The Wave Nature of Particles
3911
(b)
34
7
27
35
distance
0.80 m
7.3 10 s(1 y/3.156 10 s)
2.3 10 y
velocity
1.1 10
m/s
t
−
==
=
×
×
=
×
×
Since you walk through doorways much more quickly than this, you will not experience diffraction effects.
EVALUATE:
A 1 kg object moving at 1 m/s has a de Broglie wavelength
34
6.6 10
m,
λ
−
=×
which is exceedingly
small. An object like you has a very, very small
at ordinary speeds and does not exhibit wavelike properties.
39.56.
(a)
19
7
2.58 eV
4.13 10
J, with a wavelength of
4.82 10
m
482 nm
hc
E
E
−−
×
=
=
×
=
(b)
34
28
9
7
(6.63 10
J s)
6.43 10
J
4.02 10
eV.
22
(
1
.
6
4
1
0
s
)
h
E
π
t
π
−
−
×⋅
Δ=
=
=
×
=
×
Δ×
(c)
, so (
)
0, and
Eh
c
E
E
EE
λλ
=Δ
+
Δ
=
Δ
=
Δ
, so
28
71
6
7
19
6.43 10
J
(
4
.
8
21
0 m
)
7
.
5
01
0 m 7
.
5
0 nm
.
4.13 10
J
−
−
−
⎛⎞
×
Δ= Δ
=
×
=
×
=
×
⎜⎟
×
⎝⎠
39.57.
IDENTIFY:
The electrons behave as waves whose wavelength is equal to the de Broglie wavelength.
SET UP:
The de Broglie wavelength is
=
h/mv
, and the energy of a photon is
E = hf = hc/
.
EXECUTE: (a)
Use the de Broglie wavelength to find the speed of the electron.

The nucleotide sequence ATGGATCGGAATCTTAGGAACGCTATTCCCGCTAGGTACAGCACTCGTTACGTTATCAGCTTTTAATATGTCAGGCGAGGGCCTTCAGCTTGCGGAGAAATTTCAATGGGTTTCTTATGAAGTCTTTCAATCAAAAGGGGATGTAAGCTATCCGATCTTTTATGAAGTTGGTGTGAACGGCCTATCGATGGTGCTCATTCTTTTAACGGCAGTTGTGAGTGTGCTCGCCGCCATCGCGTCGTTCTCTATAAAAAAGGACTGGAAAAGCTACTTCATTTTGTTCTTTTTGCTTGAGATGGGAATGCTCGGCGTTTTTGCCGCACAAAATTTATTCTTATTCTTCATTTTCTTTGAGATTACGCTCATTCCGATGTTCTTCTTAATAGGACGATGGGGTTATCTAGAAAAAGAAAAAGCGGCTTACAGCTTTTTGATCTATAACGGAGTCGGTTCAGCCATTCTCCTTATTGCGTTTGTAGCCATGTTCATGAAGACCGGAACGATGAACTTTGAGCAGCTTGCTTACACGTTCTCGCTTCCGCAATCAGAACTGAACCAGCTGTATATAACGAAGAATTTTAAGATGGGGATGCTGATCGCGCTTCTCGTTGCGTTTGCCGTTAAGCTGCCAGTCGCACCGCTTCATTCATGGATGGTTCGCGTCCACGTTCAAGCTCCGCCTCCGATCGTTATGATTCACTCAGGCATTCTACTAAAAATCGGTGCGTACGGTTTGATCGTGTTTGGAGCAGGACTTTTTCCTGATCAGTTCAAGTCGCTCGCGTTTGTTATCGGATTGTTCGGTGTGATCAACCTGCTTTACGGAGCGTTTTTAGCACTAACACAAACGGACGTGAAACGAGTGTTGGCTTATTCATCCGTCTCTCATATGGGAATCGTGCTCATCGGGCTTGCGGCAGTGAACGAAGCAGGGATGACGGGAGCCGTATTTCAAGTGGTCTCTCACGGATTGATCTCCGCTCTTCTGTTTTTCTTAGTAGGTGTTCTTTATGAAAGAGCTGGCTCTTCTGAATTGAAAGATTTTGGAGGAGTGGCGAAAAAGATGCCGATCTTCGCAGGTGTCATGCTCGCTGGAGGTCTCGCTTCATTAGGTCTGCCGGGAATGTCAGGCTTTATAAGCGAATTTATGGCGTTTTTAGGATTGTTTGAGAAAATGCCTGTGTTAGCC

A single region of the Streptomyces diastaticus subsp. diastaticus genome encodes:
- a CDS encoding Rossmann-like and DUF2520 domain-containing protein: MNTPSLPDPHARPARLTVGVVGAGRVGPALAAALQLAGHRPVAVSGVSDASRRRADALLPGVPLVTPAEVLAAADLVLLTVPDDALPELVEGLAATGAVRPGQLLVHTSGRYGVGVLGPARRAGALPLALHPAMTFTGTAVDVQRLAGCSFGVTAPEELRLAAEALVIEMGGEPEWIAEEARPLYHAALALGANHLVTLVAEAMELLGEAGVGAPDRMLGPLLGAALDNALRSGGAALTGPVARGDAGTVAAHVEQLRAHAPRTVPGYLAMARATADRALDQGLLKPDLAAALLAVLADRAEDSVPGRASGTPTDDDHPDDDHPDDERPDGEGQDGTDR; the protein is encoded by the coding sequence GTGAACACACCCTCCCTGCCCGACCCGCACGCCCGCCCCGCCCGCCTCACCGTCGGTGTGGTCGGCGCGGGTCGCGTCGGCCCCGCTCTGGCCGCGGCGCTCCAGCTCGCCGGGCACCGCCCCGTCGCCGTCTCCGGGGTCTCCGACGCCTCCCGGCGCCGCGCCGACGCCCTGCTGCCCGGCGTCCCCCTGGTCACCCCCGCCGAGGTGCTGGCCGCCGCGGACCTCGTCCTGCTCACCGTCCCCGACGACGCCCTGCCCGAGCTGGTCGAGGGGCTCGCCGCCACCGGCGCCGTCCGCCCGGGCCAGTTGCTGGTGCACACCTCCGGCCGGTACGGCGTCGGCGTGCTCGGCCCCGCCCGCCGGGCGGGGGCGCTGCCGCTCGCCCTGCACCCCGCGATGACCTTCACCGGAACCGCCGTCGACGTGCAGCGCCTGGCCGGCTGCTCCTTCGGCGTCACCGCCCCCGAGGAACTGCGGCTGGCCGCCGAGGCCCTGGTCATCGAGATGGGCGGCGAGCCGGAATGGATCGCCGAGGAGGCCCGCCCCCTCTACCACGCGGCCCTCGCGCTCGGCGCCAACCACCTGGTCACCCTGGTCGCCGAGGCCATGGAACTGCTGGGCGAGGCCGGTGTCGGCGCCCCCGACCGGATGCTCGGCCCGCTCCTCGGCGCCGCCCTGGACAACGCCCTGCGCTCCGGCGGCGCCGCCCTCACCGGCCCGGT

()
(
)
34
31
9
6.626 10
J s
9.11 10
kg 1.00 10 m
h
v
m
−
××
= 7.27
×
10
5
m/s
which is much less than the speed of light, so it is nonrelativistic.
(b)
Energy conservation gives
eV =
½
mv
2
.
V = mv
2
/2
e
= (9.11
×
10
–31
kg)(7.27
×
10
5
m/s)
2
/[2(1.60
×
10
–19
C)] = 1.51 V
(c)
K = eV
=
e
(1.51 V) = 1.51 eV, which is about ¼ the potential energy of the NaCl crystal, so the electron would
not be too damaging.
(d)
E = hc/
=
(4.136
×
10
–15
eV s)(3.00
×
10
8
m/s)/(1.00
×
10
–9
m) = 1240 eV
which would certainly destroy the molecules under study.
EVALUATE:
As we have seen in Problems 39.10 and 39.43, when a particle and a photon have the same
wavelength, the photon has much more energy.
39.58.
sin
sin , and
(
)
(
2
), and so
θθ
hp
h
mE
′
′′
′
′
=
arcsin
sin
2
h
mE
⎛
⎞
′ =
⎜
⎟
′
⎝
⎠
.
34
11
31
3
19
(6.63 10
J s)sin 35.8
arcsin
20.9
(3.00 10
m) 2(9.11 10
kg)(4.50 10 )(1.60 10
J eV)
θ
−
+
−
°
′
°
×
×
39.59.
(a)
The maxima occur when
2s
i
n
d
θ
m
=
as described in Section 38.7.
(b)
2
hh
p
mE
.
34
10
37
19
(6.63 10
J s)
1.46 10
m
0.146 nm
2(9.11 10
kg)(71.0 eV) 1.60 10
J/eV
−
−
×
=
.
1
sin
(Note: This
2
m
θ
m
d
−
=
is the order of the maximum, not the mass.)
10
1
11
(1)(1.46 10
m)
sin
53.3 .
2(9.10 10
m)
−
−
−
×
⇒
=°
×
(c)
The work function of the metal acts like an attractive potential increasing the kinetic energy of incoming
electrons by
.
e
φ
An increase in kinetic energy is an increase in momentum that leads to a smaller wavelength. A
smaller wavelength gives a smaller angle
(see part (b)).
This preview has intentionally blurred sections. Sign up to view the full version.
View Full Document
This is the end of the preview.
Sign up
to
access the rest of the document.
 Spring '06
 Buchler
 Physics, Diffraction, Uncertainty Principle, kx − ωt

Click to edit the document details